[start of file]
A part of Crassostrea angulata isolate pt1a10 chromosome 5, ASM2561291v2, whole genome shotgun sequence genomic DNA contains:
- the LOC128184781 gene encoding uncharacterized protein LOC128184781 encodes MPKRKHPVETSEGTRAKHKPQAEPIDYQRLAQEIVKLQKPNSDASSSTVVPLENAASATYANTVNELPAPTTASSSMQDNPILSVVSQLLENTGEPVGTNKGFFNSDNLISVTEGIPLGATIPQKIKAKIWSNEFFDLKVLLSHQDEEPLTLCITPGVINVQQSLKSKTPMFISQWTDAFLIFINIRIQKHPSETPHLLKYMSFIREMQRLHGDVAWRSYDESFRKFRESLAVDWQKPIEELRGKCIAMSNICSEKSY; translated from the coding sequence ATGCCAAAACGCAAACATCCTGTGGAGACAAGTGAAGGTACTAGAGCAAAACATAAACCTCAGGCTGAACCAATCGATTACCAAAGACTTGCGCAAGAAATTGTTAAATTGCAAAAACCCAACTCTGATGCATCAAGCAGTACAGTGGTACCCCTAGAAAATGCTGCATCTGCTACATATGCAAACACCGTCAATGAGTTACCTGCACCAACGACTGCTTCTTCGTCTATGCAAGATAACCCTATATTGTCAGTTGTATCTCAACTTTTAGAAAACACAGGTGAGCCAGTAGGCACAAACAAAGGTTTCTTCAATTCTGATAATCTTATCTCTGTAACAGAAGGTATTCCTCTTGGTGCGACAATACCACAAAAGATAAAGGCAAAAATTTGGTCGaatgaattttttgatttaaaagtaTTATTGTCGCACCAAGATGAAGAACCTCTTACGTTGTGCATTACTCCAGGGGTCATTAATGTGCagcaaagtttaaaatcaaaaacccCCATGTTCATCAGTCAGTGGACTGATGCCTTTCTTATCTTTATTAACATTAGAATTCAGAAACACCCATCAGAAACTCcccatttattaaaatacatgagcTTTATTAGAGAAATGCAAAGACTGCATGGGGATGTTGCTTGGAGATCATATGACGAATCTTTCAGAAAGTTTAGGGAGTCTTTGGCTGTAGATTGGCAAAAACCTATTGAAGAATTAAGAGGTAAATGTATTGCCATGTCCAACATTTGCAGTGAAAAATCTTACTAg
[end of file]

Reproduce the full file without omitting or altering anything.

A part of Crassostrea angulata isolate pt1a10 chromosome 5, ASM2561291v2, whole genome shotgun sequence genomic DNA contains:
- the LOC128184781 gene encoding uncharacterized protein LOC128184781 encodes MPKRKHPVETSEGTRAKHKPQAEPIDYQRLAQEIVKLQKPNSDASSSTVVPLENAASATYANTVNELPAPTTASSSMQDNPILSVVSQLLENTGEPVGTNKGFFNSDNLISVTEGIPLGATIPQKIKAKIWSNEFFDLKVLLSHQDEEPLTLCITPGVINVQQSLKSKTPMFISQWTDAFLIFINIRIQKHPSETPHLLKYMSFIREMQRLHGDVAWRSYDESFRKFRESLAVDWQKPIEELRGKCIAMSNICSEKSY; translated from the coding sequence ATGCCAAAACGCAAACATCCTGTGGAGACAAGTGAAGGTACTAGAGCAAAACATAAACCTCAGGCTGAACCAATCGATTACCAAAGACTTGCGCAAGAAATTGTTAAATTGCAAAAACCCAACTCTGATGCATCAAGCAGTACAGTGGTACCCCTAGAAAATGCTGCATCTGCTACATATGCAAACACCGTCAATGAGTTACCTGCACCAACGACTGCTTCTTCGTCTATGCAAGATAACCCTATATTGTCAGTTGTATCTCAACTTTTAGAAAACACAGGTGAGCCAGTAGGCACAAACAAAGGTTTCTTCAATTCTGATAATCTTATCTCTGTAACAGAAGGTATTCCTCTTGGTGCGACAATACCACAAAAGATAAAGGCAAAAATTTGGTCGaatgaattttttgatttaaaagtaTTATTGTCGCACCAAGATGAAGAACCTCTTACGTTGTGCATTACTCCAGGGGTCATTAATGTGCagcaaagtttaaaatcaaaaacccCCATGTTCATCAGTCAGTGGACTGATGCCTTTCTTATCTTTATTAACATTAGAATTCAGAAACACCCATCAGAAACTCcccatttattaaaatacatgagcTTTATTAGAGAAATGCAAAGACTGCATGGGGATGTTGCTTGGAGATCATATGACGAATCTTTCAGAAAGTTTAGGGAGTCTTTGGCTGTAGATTGGCAAAAACCTATTGAAGAATTAAGAGGTAAATGTATTGCCATGTCCAACATTTGCAGTGAAAAATCTTACTAg